Like the seasons, grief has many faces. Somedays, a person may feel good and warm inside, then on other days, a person may feel sad and cold. Grief is not just a set series of step by step instructions but instead a complicated and ever-changing series of emotions correlated with adaptation to change. Hence one day can be good and another bad. In understanding this dynamic, instead of seeing grief as a step by step process, grief counselors view it as dynamic and altering process with oscillating peaks and valleys from day to day or month to month. Various factors come into play that will affect the severity of these peaks and valleys, from a vivid dream to a birthday of a lost one.
As grief counselors we need to assure clients and patients that there is no set schedule or time frame to heal from grief. Instead, they need to assure one that it is completely normal and healthy to hurt for quite some time over the loss of a dearly beloved one. This is natural and normal and the more interwoven the lives of two, the more adaptation and pain that will exist. This is the price of love and intimacy. So, what should a grief counselor look for in the healing and adjustment of a patient suffering the loss of a loved one? Instead of counting the magical standard of 6 months, the grief counselor should keep close tabs on the peaks and valleys of emotion that pour out throughout the months. As the months become more distant to the death, there should be less peaks and valleys.
This does not mean there will not be peaks and valleys of emotion, but it means. There could be massive valleys of intense grief associated with certain days or merely just a bad day of adjustment, but there should be less frequency of those types of days. If frequency of changing emotion continues to remain high as time continues on, then one may be facing a more serious abnormal grief reaction.
As the months go by, grief never goes away but it diminishes and the person is able to incorporate the loss into their life narrative. They are able to learn to go to work, go to school, and participate in past activities. The key in grief counseling is not to remove grief, but instead to help the person cope with that grief in a healthy fashion. When we see clients again embracing life, moving forward with projects and learning to live without, then we know they are experiencing a healthy grief reaction. If they show apathy towards life, or show exhibit floods of emotion, then we know there is an imbalance which can be a bad sign in either direction.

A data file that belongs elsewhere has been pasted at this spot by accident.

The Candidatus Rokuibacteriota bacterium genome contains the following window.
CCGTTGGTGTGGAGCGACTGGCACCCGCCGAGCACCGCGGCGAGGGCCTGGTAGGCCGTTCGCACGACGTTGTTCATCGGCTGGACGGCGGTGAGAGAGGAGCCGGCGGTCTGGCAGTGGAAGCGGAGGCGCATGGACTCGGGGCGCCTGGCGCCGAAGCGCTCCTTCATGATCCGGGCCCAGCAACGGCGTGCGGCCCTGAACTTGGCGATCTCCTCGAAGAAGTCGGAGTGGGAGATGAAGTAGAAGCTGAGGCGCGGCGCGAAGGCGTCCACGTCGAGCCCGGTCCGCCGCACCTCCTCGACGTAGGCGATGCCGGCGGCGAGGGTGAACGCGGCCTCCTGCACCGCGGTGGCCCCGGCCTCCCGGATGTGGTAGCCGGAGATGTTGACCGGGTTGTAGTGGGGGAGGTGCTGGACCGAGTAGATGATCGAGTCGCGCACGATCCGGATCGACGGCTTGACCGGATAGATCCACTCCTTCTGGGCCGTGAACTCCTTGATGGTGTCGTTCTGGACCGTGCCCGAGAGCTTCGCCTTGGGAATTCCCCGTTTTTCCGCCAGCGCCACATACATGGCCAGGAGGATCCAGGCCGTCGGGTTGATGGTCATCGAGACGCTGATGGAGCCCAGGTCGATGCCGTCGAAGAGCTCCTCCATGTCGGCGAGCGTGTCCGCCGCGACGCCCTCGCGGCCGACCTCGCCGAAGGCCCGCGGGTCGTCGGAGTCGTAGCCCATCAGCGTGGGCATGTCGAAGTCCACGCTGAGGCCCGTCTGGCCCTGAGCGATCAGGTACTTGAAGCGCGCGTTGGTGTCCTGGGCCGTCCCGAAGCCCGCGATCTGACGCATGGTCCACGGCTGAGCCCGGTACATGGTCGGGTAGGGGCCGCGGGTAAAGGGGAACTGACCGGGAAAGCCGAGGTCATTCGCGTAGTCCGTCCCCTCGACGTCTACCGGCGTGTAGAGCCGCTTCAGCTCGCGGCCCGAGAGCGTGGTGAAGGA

Learning to help patients and clients cope with these feelings and also feel normal in their own grief recovery is an important part of grief counseling, while also monitoring any pathological coping that may emerge. The grief counselor is meant to keep the bereaved on the proper path of grief recovery, not give a magic pill to erase grief. If one was able to eliminate the grief process, then they throw away the love they shared with the deceased. The grief is the price of love. It is intrinsically tied to love in a fallen world and it must be permitted to bloom and exist. In some ways, it is the last phase of the gift of love in this world.
Please also review AIHCP’s Grief Counseling Certification. The certification is offered through AIHCP’s Academy of Grief Counseling and gives future counselors the training they need to be able to guide the bereaved through the maze of grief, helping them peace in loss. Please review our Grief Counseling Program